The U.S. economy received a rare jolt of good news just moments ago, when the U.S. Conference Board noted that its July survey on consumer confidence had actually gained nicely, rising from an upwardly revised June reading of 62.7 to a July result of 65.9. Expectations had been that July's performance would have fallen from the initially reported June tally of 62.0 to just 61.0 during the now-ending month.

Note that the monthly survey of roughly 5,000 U.S. households is conducted by NFO Research, Inc., of Greenwich Connecticut, for the Conference Board, a private New York-based research organization. 

Meanwhile, the July tally of 65.9, exceeded not only the June figure, but also the May result of 64.4, making this latest survey the strongest since April, when this metric had come in at 68.7. Readings in February, March, and April had been notably stronger, ranging from the aforementioned 68.7 to 71.6 in February. The more paltry second-quarter data--especially the May and June results--were consistent with the moderating rate of U.S. gross domestic product growth in that period. All told, GDP gained just a meager 1.5% in the April-through-June interim, down from the first-quarter expansion rate of 2.0%.

Not only did we see an increase in the overall confidence index in the now-concluding month, but we also witnessed a nice uptick in the expectations component, which looks out some six months, and which tends to be generally more optimistic. That survey result, in fact, strengthened notably in July, rising from June's 73.4 to 79.1. However, the present situations component was less upbeat, actually easing nominally from 46.6 to 46.2.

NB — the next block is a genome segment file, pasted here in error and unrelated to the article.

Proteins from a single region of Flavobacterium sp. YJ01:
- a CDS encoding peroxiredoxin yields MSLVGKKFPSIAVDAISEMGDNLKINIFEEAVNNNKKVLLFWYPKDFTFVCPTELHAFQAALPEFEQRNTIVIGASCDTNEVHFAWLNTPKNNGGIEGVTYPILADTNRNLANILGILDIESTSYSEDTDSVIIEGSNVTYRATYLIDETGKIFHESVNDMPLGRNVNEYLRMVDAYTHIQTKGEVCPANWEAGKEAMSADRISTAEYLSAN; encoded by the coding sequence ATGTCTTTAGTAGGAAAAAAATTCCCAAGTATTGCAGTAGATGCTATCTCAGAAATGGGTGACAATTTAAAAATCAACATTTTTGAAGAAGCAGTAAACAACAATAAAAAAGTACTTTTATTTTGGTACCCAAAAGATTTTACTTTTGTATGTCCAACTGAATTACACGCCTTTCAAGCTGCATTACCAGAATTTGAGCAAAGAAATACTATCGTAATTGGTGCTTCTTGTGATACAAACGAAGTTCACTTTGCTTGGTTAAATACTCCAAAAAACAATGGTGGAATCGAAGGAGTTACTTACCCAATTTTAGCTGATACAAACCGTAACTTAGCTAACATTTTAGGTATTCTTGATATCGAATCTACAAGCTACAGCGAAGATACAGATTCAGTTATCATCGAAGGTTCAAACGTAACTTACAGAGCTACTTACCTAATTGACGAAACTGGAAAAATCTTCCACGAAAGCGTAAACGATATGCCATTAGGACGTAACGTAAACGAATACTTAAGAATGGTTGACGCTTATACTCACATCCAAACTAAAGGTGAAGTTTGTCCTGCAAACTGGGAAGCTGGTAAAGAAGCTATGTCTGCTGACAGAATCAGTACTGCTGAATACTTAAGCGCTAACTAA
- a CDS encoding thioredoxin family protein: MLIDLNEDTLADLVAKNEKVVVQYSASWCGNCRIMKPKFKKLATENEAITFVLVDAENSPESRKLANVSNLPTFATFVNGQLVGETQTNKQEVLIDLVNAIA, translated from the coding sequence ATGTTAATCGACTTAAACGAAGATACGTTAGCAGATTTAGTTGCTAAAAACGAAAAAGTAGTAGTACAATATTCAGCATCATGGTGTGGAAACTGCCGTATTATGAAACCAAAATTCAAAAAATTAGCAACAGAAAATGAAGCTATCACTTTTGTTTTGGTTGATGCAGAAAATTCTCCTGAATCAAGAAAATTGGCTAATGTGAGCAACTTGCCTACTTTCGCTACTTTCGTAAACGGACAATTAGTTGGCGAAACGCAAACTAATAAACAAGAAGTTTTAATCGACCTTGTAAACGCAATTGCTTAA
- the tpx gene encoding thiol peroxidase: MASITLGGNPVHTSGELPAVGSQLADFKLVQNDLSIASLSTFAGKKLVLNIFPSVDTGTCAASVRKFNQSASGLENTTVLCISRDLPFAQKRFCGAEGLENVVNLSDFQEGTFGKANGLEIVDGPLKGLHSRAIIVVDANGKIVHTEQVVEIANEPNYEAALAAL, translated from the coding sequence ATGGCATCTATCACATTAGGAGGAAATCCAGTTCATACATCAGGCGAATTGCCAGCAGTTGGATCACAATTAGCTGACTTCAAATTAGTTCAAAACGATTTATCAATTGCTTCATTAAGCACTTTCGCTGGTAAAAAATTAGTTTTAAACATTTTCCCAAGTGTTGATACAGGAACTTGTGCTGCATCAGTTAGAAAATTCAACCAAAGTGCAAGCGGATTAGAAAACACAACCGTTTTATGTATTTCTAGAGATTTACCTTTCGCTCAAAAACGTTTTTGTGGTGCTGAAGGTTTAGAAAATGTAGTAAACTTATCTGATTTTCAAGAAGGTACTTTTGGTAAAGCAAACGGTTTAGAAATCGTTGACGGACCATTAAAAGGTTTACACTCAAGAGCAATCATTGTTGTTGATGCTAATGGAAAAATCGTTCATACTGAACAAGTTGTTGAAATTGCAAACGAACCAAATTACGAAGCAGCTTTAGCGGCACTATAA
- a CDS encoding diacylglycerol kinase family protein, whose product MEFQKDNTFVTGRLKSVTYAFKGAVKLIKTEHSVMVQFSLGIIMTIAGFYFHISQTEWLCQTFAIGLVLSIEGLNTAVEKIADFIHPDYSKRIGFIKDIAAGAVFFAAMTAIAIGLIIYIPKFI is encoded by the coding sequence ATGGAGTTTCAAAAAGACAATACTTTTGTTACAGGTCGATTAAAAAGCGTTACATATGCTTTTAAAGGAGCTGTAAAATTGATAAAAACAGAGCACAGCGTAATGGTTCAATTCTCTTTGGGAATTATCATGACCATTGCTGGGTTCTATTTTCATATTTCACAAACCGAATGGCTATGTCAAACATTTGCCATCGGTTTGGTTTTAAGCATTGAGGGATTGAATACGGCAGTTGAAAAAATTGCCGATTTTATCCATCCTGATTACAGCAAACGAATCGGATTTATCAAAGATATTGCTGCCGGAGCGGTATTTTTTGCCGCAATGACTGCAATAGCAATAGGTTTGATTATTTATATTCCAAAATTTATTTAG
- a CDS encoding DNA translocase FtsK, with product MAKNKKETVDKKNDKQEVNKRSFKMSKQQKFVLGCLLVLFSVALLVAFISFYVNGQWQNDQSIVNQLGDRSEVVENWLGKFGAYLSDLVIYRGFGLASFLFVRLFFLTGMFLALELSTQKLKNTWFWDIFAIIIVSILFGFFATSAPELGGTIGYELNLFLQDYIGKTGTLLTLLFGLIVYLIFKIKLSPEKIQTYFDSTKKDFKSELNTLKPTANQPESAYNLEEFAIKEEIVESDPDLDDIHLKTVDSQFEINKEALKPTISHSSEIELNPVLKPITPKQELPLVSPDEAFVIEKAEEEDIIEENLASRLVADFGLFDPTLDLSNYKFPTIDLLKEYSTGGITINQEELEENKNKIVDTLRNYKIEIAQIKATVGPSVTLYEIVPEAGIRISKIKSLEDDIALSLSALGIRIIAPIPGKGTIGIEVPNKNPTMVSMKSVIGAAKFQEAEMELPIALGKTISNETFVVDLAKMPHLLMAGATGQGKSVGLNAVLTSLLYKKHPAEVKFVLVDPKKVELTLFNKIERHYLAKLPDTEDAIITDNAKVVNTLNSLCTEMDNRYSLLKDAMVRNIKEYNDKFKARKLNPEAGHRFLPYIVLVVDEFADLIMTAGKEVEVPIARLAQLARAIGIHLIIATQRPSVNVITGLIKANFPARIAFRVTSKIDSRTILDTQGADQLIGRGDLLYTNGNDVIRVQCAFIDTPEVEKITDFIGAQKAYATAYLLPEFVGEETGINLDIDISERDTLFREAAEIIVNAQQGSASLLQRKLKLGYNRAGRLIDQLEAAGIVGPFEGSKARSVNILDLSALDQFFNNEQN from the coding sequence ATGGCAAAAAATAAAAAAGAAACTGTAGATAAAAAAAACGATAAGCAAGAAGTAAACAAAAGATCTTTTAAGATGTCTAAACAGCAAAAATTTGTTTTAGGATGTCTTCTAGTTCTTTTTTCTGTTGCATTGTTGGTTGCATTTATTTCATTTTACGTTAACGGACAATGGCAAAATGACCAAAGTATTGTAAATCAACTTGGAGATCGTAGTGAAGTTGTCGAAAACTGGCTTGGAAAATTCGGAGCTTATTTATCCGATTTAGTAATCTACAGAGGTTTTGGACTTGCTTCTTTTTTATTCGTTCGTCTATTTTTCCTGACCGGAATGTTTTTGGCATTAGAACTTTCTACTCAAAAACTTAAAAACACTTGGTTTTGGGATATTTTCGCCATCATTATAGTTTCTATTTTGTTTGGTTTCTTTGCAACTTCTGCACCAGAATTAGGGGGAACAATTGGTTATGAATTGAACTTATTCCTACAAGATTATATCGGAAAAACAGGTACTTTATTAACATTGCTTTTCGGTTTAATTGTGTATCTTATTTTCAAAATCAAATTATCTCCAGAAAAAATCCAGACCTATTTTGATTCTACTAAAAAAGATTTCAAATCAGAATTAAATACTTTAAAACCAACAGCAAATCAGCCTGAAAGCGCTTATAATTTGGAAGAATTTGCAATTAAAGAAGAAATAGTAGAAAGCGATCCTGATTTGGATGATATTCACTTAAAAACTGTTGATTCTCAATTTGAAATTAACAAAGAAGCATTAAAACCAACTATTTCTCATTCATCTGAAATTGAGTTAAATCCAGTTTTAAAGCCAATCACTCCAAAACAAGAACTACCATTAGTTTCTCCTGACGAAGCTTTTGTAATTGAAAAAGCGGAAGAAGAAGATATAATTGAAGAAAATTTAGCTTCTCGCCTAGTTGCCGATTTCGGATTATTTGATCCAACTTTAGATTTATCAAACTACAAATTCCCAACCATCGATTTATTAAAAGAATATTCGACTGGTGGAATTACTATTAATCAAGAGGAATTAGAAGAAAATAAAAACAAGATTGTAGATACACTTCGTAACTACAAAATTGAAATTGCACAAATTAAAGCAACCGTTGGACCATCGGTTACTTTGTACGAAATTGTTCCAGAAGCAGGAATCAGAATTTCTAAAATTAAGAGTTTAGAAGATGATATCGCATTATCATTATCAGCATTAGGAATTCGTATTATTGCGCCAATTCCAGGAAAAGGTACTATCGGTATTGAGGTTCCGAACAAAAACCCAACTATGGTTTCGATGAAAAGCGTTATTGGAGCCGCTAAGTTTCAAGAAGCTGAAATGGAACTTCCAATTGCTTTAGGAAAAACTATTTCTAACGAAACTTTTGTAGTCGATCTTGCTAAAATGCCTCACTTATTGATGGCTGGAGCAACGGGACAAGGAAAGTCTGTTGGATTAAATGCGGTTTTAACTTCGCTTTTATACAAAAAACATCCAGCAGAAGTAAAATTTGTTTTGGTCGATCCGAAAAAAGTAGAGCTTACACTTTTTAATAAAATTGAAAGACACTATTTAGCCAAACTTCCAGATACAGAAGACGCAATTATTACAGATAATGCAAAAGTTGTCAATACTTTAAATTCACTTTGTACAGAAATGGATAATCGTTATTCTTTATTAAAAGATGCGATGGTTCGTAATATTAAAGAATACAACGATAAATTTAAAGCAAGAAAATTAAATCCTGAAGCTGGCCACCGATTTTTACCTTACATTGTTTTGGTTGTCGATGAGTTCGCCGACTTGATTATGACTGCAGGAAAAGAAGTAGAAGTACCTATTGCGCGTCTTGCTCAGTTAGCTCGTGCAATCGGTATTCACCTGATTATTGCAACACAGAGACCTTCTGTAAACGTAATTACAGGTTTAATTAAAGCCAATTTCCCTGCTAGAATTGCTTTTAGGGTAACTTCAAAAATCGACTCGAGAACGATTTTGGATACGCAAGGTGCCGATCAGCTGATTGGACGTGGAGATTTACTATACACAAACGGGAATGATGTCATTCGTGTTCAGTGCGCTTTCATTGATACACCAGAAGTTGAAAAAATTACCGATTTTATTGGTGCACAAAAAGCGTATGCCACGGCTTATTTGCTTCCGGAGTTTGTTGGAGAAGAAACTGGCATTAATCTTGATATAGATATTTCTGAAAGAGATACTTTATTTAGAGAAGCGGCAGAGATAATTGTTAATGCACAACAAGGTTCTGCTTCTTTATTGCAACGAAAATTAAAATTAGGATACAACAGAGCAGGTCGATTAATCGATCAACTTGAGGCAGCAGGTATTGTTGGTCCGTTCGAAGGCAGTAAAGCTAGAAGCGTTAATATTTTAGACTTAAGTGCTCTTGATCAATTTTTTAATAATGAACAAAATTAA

Moreover, employment expectations were not invigorating either, as those seeing jobs as plentiful declined, while those viewing them as not so plentiful increased in the latest month.

Looking at the series, Lynn Franco, the Director of Economic Indicators at the Conference Board intoned that "Despite this month's improvement in confidence, the overall index remains at historically low levels." Still, the report indicated that there was some firming in optimism about the short-term outlook.

On balance, the report was better than expected, but clearly not a game changer, nor does it figure to alter the approach by the Federal Reserve, which has this morning commenced its two-day FOMC meeting, a confab that is now generally expected to bring about some additional monetary stimulus efforts. 

At the time of this article's writing, the author did not have positions in any of the companies mentioned.